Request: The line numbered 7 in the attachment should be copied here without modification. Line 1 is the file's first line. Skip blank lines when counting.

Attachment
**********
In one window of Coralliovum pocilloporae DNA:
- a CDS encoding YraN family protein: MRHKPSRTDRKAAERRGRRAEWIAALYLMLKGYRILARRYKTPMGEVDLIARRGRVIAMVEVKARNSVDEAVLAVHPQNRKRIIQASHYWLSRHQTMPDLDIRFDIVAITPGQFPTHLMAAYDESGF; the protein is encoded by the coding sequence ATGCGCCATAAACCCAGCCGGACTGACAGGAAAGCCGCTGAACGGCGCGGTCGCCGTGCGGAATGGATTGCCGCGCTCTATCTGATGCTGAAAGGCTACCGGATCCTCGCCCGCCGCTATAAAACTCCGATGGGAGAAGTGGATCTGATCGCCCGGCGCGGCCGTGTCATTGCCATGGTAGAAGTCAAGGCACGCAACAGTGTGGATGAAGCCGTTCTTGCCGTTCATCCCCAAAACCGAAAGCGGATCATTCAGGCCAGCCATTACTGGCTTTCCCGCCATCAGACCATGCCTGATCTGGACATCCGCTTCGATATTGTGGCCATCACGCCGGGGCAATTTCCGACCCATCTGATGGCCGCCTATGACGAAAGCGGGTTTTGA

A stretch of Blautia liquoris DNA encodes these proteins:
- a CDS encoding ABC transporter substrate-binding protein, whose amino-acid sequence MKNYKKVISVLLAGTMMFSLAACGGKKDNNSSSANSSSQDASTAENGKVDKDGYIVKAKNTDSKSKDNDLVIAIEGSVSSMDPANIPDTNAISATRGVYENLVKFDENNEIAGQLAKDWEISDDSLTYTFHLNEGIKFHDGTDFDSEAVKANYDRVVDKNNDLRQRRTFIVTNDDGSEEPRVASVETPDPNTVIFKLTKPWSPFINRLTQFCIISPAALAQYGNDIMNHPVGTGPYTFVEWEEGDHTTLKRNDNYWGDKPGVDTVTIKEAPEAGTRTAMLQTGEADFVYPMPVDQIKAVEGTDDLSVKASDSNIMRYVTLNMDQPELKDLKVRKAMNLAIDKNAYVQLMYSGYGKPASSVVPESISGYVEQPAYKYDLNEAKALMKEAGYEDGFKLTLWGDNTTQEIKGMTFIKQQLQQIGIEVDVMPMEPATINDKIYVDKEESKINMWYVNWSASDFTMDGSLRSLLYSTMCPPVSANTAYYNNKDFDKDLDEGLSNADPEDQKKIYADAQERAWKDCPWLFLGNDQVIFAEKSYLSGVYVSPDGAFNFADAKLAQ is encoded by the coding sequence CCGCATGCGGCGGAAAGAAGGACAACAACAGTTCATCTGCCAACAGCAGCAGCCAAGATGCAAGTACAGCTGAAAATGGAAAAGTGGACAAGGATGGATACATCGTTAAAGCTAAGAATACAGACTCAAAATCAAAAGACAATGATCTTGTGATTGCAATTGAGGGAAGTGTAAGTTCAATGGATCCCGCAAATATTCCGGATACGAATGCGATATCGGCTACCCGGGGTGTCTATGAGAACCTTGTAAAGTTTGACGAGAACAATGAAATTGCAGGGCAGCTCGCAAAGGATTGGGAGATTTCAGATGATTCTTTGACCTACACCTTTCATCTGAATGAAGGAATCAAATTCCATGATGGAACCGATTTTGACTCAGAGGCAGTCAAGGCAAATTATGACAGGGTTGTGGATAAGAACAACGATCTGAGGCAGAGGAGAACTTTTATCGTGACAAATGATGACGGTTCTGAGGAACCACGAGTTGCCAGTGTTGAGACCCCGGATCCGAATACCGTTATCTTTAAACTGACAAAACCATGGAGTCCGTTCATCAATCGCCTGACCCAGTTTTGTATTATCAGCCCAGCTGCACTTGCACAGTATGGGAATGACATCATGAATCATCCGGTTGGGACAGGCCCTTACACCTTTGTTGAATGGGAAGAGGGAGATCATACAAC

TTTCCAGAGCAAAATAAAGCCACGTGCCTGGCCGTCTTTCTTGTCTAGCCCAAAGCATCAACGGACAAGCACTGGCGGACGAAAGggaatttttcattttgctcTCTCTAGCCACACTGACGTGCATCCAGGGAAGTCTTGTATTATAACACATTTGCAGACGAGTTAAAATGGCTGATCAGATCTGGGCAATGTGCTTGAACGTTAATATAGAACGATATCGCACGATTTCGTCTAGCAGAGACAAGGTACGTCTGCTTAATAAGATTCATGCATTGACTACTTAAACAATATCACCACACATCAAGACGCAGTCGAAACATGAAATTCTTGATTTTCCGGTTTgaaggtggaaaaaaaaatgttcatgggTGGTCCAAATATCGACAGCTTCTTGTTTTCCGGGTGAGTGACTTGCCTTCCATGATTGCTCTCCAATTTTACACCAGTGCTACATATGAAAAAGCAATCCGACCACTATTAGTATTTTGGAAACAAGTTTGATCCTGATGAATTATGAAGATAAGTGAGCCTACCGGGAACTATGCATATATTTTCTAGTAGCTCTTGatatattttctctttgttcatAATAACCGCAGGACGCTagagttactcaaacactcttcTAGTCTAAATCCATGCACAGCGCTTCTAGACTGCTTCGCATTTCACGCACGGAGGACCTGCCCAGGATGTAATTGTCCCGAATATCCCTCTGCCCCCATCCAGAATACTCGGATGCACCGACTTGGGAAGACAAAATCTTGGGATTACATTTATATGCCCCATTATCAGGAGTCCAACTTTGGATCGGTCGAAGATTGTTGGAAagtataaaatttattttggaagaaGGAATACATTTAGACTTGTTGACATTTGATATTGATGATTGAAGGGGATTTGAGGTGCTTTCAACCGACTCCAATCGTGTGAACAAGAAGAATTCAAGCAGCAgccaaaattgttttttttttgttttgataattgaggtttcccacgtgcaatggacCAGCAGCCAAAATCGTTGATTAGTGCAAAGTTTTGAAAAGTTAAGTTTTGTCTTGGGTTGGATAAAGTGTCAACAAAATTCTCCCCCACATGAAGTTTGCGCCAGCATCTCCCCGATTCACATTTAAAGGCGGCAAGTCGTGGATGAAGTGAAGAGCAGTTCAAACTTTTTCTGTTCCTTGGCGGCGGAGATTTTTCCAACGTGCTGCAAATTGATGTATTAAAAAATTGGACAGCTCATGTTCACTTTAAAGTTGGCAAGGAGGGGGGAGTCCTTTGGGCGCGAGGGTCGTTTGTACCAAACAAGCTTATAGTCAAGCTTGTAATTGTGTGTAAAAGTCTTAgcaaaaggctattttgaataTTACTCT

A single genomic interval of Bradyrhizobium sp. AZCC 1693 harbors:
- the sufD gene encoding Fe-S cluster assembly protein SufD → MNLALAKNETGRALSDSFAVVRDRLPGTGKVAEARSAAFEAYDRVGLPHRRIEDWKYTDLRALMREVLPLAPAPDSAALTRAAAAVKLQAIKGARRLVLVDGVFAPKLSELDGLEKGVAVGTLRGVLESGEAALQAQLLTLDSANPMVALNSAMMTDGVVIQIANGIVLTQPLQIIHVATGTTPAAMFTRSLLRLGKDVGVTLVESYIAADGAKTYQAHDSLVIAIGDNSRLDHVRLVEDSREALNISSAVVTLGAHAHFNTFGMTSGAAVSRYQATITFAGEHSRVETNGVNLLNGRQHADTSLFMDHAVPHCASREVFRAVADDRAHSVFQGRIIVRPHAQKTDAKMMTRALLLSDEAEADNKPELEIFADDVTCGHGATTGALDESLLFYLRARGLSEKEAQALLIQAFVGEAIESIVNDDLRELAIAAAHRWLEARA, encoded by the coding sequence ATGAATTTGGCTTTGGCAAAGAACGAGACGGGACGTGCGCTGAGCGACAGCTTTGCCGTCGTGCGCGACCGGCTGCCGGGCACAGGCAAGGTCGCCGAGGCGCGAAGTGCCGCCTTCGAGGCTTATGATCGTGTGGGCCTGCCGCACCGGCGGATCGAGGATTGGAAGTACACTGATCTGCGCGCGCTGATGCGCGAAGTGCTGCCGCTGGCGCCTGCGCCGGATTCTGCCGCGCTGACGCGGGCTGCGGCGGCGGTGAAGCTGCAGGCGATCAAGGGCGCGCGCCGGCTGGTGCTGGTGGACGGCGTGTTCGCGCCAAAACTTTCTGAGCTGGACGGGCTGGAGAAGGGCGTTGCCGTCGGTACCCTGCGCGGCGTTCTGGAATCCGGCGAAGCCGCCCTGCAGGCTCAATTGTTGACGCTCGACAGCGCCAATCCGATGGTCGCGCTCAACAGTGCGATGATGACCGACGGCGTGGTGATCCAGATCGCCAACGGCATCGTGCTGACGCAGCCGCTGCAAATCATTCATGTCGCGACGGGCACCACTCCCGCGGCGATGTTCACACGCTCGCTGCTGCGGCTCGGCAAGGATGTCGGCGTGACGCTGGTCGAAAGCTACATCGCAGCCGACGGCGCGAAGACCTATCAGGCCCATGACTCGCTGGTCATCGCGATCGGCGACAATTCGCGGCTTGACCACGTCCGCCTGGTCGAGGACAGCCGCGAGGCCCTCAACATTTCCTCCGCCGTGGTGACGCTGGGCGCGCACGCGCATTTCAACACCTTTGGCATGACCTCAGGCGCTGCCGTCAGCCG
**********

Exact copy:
- the sufD gene encoding Fe-S cluster assembly protein SufD → MNLALAKNETGRALSDSFAVVRDRLPGTGKVAEARSAAFEAYDRVGLPHRRIEDWKYTDLRALMREVLPLAPAPDSAALTRAAAAVKLQAIKGARRLVLVDGVFAPKLSELDGLEKGVAVGTLRGVLESGEAALQAQLLTLDSANPMVALNSAMMTDGVVIQIANGIVLTQPLQIIHVATGTTPAAMFTRSLLRLGKDVGVTLVESYIAADGAKTYQAHDSLVIAIGDNSRLDHVRLVEDSREALNISSAVVTLGAHAHFNTFGMTSGAAVSRYQATITFAGEHSRVETNGVNLLNGRQHADTSLFMDHAVPHCASREVFRAVADDRAHSVFQGRIIVRPHAQKTDAKMMTRALLLSDEAEADNKPELEIFADDVTCGHGATTGALDESLLFYLRARGLSEKEAQALLIQAFVGEAIESIVNDDLRELAIAAAHRWLEARA, encoded by the coding sequence ATGAATTTGGCTTTGGCAAAGAACGAGACGGGACGTGCGCTGAGCGACAGCTTTGCCGTCGTGCGCGACCGGCTGCCGGGCACAGGCAAGGTCGCCGAGGCGCGAAGTGCCGCCTTCGAGGCTTATGATCGTGTGGGCCTGCCGCACCGGCGGATCGAGGATTGGAAGTACACTGATCTGCGCGCGCTGATGCGCGAAGTGCTGCCGCTGGCGCCTGCGCCGGATTCTGCCGCGCTGACGCGGGCTGCGGCGGCGGTGAAGCTGCAGGCGATCAAGGGCGCGCGCCGGCTGGTGCTGGTGGACGGCGTGTTCGCGCCAAAACTTTCTGAGCTGGACGGGCTGGAGAAGGGCGTTGCCGTCGGTACCCTGCGCGGCGTTCTGGAATCCGGCGAAGCCGCCCTGCAGGCTCAATTGTTGACGCTCGACAGCGCCAATCCGATGGTCGCGCTCAACAGTGCGATGATGACCGACGGCGTGGTGATCCAGATCGCCAACGGCATCGTGCTGACGCAGCCGCTGCAAATCATTCATGTCGCGACGGGCACCACTCCCGCGGCGATGTTCACACGCTCGCTGCTGCGGCTCGGCAAGGATGTCGGCGTGACGCTGGTCGAAAGCTACATCGCAGCCGACGGCGCGAAGACCTATCAGGCCCATGACTCGCTGGTCATCGCGATCGGCGACAATTCGCGGCTTGACCACGTCCGCCTGGTCGAGGACAGCCGCGAGGCCCTCAACATTTCCTCCGCCGTGGTGACGCTGGGCGCGCACGCGCATTTCAACACCTTTGGCATGACCTCAGGCGCTGCCGTCAGCCG